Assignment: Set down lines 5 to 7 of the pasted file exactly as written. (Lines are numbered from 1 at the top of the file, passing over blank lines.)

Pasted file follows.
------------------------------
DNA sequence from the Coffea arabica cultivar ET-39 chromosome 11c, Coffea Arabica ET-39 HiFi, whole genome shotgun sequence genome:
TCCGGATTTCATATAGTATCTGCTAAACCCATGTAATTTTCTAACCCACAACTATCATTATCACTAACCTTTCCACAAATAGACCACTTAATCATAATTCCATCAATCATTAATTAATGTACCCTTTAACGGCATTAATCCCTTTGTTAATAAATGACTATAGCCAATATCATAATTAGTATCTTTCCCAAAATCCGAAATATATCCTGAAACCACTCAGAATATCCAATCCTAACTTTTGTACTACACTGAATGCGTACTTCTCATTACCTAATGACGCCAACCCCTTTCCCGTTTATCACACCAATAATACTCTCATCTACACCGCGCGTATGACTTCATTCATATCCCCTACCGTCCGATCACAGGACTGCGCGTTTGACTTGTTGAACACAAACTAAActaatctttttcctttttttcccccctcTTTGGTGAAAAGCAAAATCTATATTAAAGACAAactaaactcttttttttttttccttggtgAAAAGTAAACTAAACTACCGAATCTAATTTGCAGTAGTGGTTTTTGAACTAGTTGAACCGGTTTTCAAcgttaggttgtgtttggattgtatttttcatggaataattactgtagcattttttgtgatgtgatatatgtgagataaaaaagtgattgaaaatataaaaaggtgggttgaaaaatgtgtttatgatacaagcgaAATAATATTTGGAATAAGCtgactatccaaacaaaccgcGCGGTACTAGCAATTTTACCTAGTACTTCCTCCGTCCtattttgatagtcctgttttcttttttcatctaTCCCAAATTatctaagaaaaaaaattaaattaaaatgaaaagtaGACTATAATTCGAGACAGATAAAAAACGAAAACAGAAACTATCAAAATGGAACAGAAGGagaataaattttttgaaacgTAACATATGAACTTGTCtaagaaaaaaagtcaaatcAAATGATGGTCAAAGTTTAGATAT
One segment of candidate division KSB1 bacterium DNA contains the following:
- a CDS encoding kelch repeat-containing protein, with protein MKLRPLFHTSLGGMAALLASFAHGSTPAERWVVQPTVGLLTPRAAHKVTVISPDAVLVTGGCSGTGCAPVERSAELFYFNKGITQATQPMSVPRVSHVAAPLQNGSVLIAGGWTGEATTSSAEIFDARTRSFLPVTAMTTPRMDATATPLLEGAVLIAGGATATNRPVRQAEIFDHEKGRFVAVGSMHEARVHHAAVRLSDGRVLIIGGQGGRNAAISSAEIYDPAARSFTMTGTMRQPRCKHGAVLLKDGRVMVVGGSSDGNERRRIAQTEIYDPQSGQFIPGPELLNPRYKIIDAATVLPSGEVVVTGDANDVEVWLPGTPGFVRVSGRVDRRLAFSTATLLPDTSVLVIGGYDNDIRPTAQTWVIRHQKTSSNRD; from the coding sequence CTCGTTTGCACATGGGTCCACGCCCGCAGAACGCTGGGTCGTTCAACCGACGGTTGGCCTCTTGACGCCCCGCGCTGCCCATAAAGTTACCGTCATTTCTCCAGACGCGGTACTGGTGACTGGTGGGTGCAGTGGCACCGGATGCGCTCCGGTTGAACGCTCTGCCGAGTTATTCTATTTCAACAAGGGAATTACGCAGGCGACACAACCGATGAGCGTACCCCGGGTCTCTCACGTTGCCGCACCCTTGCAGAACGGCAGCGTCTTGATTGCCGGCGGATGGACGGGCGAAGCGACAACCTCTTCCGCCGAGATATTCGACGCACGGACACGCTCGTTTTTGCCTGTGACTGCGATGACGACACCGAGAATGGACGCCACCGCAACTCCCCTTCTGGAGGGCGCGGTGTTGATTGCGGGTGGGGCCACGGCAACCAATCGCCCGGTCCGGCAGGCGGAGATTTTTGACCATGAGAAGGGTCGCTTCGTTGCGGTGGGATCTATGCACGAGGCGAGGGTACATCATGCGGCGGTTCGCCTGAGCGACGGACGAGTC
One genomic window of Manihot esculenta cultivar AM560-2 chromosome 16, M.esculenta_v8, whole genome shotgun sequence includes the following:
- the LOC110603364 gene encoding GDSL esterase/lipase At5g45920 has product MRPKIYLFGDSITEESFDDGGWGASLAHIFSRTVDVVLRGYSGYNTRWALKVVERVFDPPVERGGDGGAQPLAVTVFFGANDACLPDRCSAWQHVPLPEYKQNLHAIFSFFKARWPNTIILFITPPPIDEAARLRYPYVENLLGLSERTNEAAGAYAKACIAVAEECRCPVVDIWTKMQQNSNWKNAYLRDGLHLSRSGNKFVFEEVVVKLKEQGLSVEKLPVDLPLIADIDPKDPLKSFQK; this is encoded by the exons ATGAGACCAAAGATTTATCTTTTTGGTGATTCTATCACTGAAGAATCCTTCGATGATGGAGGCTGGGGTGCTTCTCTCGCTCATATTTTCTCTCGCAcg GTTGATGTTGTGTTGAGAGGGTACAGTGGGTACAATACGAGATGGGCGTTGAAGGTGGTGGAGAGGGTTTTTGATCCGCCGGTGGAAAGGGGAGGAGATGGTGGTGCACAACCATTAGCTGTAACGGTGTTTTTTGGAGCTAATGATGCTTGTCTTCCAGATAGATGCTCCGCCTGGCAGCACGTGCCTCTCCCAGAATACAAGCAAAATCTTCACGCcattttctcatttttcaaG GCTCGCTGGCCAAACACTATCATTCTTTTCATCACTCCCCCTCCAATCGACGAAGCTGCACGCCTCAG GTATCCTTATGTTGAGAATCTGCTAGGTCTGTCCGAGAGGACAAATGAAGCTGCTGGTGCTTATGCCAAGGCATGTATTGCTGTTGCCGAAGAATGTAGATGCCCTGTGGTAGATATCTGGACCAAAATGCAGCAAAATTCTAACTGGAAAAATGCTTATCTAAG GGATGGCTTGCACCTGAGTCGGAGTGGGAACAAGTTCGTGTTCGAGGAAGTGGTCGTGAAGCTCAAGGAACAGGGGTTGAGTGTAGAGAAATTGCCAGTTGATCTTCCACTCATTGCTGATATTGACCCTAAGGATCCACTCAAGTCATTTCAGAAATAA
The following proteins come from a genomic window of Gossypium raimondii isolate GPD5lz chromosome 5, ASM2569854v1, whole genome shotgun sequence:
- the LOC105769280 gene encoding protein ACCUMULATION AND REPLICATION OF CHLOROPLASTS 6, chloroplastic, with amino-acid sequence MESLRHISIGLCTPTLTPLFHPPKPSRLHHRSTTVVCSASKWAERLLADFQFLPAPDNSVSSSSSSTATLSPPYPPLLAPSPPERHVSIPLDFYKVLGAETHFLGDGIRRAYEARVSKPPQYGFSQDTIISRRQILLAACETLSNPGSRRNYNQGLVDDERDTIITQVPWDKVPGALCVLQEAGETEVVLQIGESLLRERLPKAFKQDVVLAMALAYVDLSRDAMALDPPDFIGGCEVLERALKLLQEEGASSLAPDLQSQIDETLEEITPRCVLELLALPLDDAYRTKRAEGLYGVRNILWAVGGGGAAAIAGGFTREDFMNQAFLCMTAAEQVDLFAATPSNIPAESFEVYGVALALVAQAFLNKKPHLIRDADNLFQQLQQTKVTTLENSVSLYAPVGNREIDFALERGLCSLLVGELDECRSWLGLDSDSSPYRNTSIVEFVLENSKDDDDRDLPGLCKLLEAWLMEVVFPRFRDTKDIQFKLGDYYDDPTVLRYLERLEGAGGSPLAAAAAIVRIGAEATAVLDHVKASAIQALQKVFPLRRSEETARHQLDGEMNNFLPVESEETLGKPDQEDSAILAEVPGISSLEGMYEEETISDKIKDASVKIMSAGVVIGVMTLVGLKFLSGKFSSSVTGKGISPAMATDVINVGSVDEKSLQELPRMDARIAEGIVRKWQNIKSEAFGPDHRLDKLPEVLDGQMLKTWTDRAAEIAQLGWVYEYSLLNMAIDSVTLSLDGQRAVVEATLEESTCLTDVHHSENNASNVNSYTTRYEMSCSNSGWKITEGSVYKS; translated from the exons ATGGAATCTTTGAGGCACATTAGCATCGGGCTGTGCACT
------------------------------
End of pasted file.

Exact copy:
One genomic window of Manihot esculenta cultivar AM560-2 chromosome 16, M.esculenta_v8, whole genome shotgun sequence includes the following:
- the LOC110603364 gene encoding GDSL esterase/lipase At5g45920 has product MRPKIYLFGDSITEESFDDGGWGASLAHIFSRTVDVVLRGYSGYNTRWALKVVERVFDPPVERGGDGGAQPLAVTVFFGANDACLPDRCSAWQHVPLPEYKQNLHAIFSFFKARWPNTIILFITPPPIDEAARLRYPYVENLLGLSERTNEAAGAYAKACIAVAEECRCPVVDIWTKMQQNSNWKNAYLRDGLHLSRSGNKFVFEEVVVKLKEQGLSVEKLPVDLPLIADIDPKDPLKSFQK; this is encoded by the exons ATGAGACCAAAGATTTATCTTTTTGGTGATTCTATCACTGAAGAATCCTTCGATGATGGAGGCTGGGGTGCTTCTCTCGCTCATATTTTCTCTCGCAcg GTTGATGTTGTGTTGAGAGGGTACAGTGGGTACAATACGAGATGGGCGTTGAAGGTGGTGGAGAGGGTTTTTGATCCGCCGGTGGAAAGGGGAGGAGATGGTGGTGCACAACCATTAGCTGTAACGGTGTTTTTTGGAGCTAATGATGCTTGTCTTCCAGATAGATGCTCCGCCTGGCAGCACGTGCCTCTCCCAGAATACAAGCAAAATCTTCACGCcattttctcatttttcaaG GCTCGCTGGCCAAACACTATCATTCTTTTCATCACTCCCCCTCCAATCGACGAAGCTGCACGCCTCAG GTATCCTTATGTTGAGAATCTGCTAGGTCTGTCCGAGAGGACAAATGAAGCTGCTGGTGCTTATGCCAAGGCATGTATTGCTGTTGCCGAAGAATGTAGATGCCCTGTGGTAGATATCTGGACCAAAATGCAGCAAAATTCTAACTGGAAAAATGCTTATCTAAG GGATGGCTTGCACCTGAGTCGGAGTGGGAACAAGTTCGTGTTCGAGGAAGTGGTCGTGAAGCTCAAGGAACAGGGGTTGAGTGTAGAGAAATTGCCAGTTGATCTTCCACTCATTGCTGATATTGACCCTAAGGATCCACTCAAGTCATTTCAGAAATAA
The following proteins come from a genomic window of Gossypium raimondii isolate GPD5lz chromosome 5, ASM2569854v1, whole genome shotgun sequence: